Is Dell dropping support for Linux?

Starting with this article over at on July 24th, several other venues have been reporting that Dell has stopped selling Ubuntu based PC's through the Web Site.  Being from the US I can't see the UK site easily so I checked out the US Store.  Now I personally have issues with the usablity of the Dell Web Site for any purchase.  Just try to build one of the cheap pc's from their Newspaper adds without using the cheat codes on the add.  There is still a Ubuntu Page on the US Web Site which links to a Mini and Inspiron running Ubuntu 10.4.  There is a Dell Studio XPS 7100 model that also comes with Ubuntu 10.4 found here.  It's kind of weird cause I searched for Ubuntu and that was the first result and a recommended link.  When I go to the Studio XPS 7100 links other places on Dell's Web Site Windows is an option.  I have had similar issues when trying to buy a computer with XP and it would only let me choose Vista.  Had I called the phone line they would have put XP on the computer for me.  So the real issue may just be that Dell's website is hard or in some cases virutally impossible to use if you aren't looking for a Windows based Desktop.  Let's also not forget they never did sell Linux on every machine from the Web Site.  They are keeping the models up to date with 10.4 is reassuring and points to the fact that while they might not want to expand the offering they are still offering the machines.

When you look at Servers it's a whole different story.  They offer linux as an option for every server model I brought up tonight.  I personally purchased 6 servers back in the 2001-2002 timeframe with Red Hat sold with them.  Since then I have been having great success with linux on all of my Dell servers.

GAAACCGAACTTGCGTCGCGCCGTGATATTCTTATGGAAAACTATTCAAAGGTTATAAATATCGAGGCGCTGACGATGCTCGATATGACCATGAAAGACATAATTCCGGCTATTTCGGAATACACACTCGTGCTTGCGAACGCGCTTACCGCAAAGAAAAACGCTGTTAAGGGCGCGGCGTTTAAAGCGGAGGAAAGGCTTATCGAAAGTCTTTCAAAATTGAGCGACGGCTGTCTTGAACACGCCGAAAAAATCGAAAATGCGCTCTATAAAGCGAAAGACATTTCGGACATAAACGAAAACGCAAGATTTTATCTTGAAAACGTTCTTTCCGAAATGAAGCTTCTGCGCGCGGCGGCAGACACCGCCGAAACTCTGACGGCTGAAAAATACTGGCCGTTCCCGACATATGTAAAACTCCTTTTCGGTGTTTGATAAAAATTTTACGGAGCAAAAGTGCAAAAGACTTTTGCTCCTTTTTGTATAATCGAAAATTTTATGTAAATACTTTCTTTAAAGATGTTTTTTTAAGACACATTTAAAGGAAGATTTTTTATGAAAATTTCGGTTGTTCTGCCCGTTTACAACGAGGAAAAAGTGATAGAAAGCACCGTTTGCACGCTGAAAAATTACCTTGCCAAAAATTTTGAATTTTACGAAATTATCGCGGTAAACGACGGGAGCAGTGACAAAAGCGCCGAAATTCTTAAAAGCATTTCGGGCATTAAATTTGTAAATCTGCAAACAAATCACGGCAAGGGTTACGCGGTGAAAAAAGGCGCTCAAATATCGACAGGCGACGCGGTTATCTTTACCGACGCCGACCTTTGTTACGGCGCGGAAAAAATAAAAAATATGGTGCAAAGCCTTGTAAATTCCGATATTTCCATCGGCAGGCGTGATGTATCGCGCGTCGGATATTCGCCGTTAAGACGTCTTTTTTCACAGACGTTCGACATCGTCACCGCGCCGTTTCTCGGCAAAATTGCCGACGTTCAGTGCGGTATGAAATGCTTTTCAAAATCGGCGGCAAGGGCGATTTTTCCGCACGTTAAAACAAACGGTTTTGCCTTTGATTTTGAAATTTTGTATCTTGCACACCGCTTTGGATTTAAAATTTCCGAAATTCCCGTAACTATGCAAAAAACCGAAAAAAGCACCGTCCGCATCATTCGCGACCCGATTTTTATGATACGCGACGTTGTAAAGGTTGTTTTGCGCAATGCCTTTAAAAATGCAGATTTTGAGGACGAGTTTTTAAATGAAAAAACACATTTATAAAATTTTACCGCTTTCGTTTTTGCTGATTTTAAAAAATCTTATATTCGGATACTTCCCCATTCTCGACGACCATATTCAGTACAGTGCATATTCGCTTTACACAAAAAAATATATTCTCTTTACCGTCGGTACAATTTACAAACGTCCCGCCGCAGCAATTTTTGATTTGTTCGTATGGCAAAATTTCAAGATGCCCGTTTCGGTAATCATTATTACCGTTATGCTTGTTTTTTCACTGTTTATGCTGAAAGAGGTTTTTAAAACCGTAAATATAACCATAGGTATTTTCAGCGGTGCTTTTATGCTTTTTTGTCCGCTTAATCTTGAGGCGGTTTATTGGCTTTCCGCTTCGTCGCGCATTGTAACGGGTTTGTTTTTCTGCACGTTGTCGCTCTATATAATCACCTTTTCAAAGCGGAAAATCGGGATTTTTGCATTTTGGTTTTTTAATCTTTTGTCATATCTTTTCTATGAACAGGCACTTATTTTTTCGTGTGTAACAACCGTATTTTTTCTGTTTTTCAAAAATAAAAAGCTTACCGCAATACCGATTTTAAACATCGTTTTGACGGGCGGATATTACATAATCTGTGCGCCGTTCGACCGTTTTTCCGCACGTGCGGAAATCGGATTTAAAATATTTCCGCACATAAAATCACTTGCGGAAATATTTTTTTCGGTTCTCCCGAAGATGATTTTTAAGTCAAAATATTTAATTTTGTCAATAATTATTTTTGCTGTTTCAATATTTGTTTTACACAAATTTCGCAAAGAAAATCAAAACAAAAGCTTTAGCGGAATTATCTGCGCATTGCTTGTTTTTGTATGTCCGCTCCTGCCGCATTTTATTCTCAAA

What is impressive is that Dell fully supports Linux with Drivers.  The value of this shouldn't be under appericated.  Even if they won't pre-install it they will support it.

So my plea to Dell is simple.  Fix your website please so everyone can choose from all of the options available.  Hiding options isn't helping you sell computers.

Brian Wagner

Brian started working with *nix in while a student at Kent State University in the early 90's. In 1995, as an E-Mail Administrator for Caliber Technology (now part of Fedex) he was tasked with administering Sendmail on both Slackware Linux and Solaris Systems. His first home install of Linux was MkLinux DR1 in 1996 on his 60 Mhz PowerMac. Since then Brian has been working and consulting on Linux and it's uses in the Enterprise to support everything from E-Mail, Firewalls, Web and File serving to custom cluster solutions and grid solutions. Brian has had the opportunity to work in both Fortune 500 companies and small 2 person organizations. This has given him the unique insight into the differences every size business faces.